After spending some time at the falls, we took shelter in a road side shop which was selling hot roasted sweet corn (Buttha). Best time to enjoy it! An experience one should have by coming here. The rains had stopped once again and we decided to take a walk along the curvy roads of Amboli.
The road was fully covered with fog and visibility was very low and it was as if you are walking in the clouds. There were many small falls emerging from the hills throughout the roads from in between the greens on the mountainous ghats. This sight was breath-taking. The clouds sometimes broke open to let in some sunlight. The green was reflecting the sunlight which energized our spirits and reminded us that the forest cover, which is fast depleting even in Amboli due to emergence of resorts and tourists, is more than gold. We stopped at a few other small waterfalls on the way.
After the long walk, we were completely drenched and came back to Amboli town. It was lunch time and how could we miss the Fish and chicken prepared in Malvani style. The food was sumptuous and just right and you couldn’t ask for better in this pristine climate.
After lunch we visited some other points in Amboli which include Mahadevgadh point from where we can have a panoramic view of the valley. We visited the Hiranyakeshi Temple from where the river Hiranyakeshi emerges from a cave. It was evening by now and we decided to retire for the day.
The next morning welcomed us with heavy rains. It was raining cats and dogs. We decided to explore the places around Amboli. We had a long drive where we could see small villages and farms. The Mother Nature was at her best with greenery everywhere. We then saw a board directing towards Shirgaokar Point and went searching for that place. The way was flat and full of green. We travelled about 6 kms into the forest. Flora and fauna not earlier seen could be seen here. I envied the local people for living in such surrounding. We felt reluctant to drive back home but couldn’t help as Nikhil had to go to Jaipur that night. Tch…Tch…
The Amboli weekend was very refreshing. Even folks who don’t like rains will certainly enjoy it here, like Nikhil did. Just a word of advice, DON’T POLLUTE, DON’T USE PLASTIC, MAINTAIN THE DECORUM OF THE PLACE!!
When my husband Nikhil told me that, we are going to Panhala for the weekend, I was happy, but, when I heard that we are going on a two wheeler, I was a little disappointed. Why you need to strain yourself on a bike, when you can go enjoying music in an Air conditioned Car? After a short argument, I agreed ( as if I had a choice!) and started to pack for destination Panhala.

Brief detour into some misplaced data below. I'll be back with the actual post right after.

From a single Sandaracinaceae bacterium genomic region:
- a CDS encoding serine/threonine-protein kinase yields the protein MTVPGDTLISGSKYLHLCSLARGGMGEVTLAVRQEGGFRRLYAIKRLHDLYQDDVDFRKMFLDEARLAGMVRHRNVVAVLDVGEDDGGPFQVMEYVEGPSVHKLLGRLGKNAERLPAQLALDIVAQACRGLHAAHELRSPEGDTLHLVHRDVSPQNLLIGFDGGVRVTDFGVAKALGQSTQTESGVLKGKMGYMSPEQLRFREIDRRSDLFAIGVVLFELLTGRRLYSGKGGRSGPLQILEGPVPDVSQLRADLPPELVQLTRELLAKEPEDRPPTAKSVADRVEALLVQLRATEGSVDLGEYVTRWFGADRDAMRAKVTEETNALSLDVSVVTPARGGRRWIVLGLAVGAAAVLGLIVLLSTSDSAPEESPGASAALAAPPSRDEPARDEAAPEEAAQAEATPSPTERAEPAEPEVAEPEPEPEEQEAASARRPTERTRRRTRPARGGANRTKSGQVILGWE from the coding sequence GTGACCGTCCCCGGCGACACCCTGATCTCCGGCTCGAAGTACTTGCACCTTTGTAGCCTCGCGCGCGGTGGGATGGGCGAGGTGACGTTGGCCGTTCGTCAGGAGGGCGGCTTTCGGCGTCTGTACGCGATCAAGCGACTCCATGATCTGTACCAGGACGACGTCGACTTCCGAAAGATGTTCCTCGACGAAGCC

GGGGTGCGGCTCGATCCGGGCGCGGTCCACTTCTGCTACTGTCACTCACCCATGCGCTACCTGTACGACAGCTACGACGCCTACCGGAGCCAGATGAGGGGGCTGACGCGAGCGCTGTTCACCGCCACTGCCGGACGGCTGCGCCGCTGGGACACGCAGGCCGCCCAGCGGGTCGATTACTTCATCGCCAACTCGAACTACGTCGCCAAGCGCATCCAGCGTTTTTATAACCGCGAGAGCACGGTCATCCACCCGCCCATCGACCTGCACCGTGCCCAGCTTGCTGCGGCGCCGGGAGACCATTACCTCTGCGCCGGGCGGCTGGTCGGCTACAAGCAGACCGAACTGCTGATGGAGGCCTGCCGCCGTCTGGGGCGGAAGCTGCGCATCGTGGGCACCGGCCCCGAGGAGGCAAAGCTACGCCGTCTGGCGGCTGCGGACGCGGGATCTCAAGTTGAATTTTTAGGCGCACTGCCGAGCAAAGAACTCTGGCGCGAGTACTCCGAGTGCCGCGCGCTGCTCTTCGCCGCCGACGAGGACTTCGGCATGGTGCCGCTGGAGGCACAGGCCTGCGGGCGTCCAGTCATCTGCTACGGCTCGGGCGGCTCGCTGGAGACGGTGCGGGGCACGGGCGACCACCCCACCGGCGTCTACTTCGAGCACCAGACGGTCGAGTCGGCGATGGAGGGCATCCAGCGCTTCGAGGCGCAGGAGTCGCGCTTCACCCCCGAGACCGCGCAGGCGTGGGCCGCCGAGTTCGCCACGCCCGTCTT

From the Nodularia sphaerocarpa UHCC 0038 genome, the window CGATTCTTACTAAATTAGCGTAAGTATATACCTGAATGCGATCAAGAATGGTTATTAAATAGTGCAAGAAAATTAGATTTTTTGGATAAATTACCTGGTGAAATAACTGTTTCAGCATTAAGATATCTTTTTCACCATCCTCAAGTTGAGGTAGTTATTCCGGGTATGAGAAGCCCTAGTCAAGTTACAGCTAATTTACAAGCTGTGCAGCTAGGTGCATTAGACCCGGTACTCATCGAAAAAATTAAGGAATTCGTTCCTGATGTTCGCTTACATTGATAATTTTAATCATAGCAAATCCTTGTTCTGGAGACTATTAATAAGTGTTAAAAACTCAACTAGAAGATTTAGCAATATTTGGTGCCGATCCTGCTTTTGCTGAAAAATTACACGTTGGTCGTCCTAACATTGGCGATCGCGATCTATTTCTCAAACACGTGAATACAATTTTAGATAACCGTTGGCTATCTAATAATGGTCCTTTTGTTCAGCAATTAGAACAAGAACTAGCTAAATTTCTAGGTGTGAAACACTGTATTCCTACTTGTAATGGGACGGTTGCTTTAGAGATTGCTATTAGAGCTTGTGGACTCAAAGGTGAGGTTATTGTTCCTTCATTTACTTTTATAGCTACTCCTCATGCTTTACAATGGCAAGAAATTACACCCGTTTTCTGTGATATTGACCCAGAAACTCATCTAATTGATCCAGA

We left home next day in the morning with our backpacks on. Panhala is about 20 kms from Kolhapur, and about 3,000 Feet above sea level, a mountainous road. The beauty of the road is that it is surrounded by huge trees and farm fields on both the sides.
Within half an hour we were riding uphill the Fort city and we could feel the chill in the air. The city welcomed us with the statues of two brave soldiers of Shivaji Era.
We had breakfast at a small hotel, and headed towards the places to see. Our first stop was Andhaar Bawada (Well). Localites said that it is so called because one cannot recognise the well from outside the Fort as it is hidden under a two storied building. From the building we can see the greenery. Soldiers and local people at that time used the water for drinking. What a way to trick your enemy!!
Just near the Andhaar Bawda, there is another place called Teen Darwaza. Though the Panhala Fort has been built in between 12th and 13th centuries by Raja Bhoj II, it gained its name and fame when the first ever crowned Maratha King Chatrapati Shivaji conquered it in 16th century. Teen Darwaza was the main and only entrance inside the Fort at that time. The three gates are one within the other so from outside, one can see only the first gate. The fort is built in stone by using the mixture of jaggery, lime and mud in the absence of concrete (what durability as the Fort withstood many invasions thereafter and is still standing!!). As we were inside the Fort, we entered from the Third main Gate. There we can see the carvings of Lions and elephants on the Huge Entrance. Once we are out to the First Gate we can really see the beauty of the architecture on one side and mother nature on the other.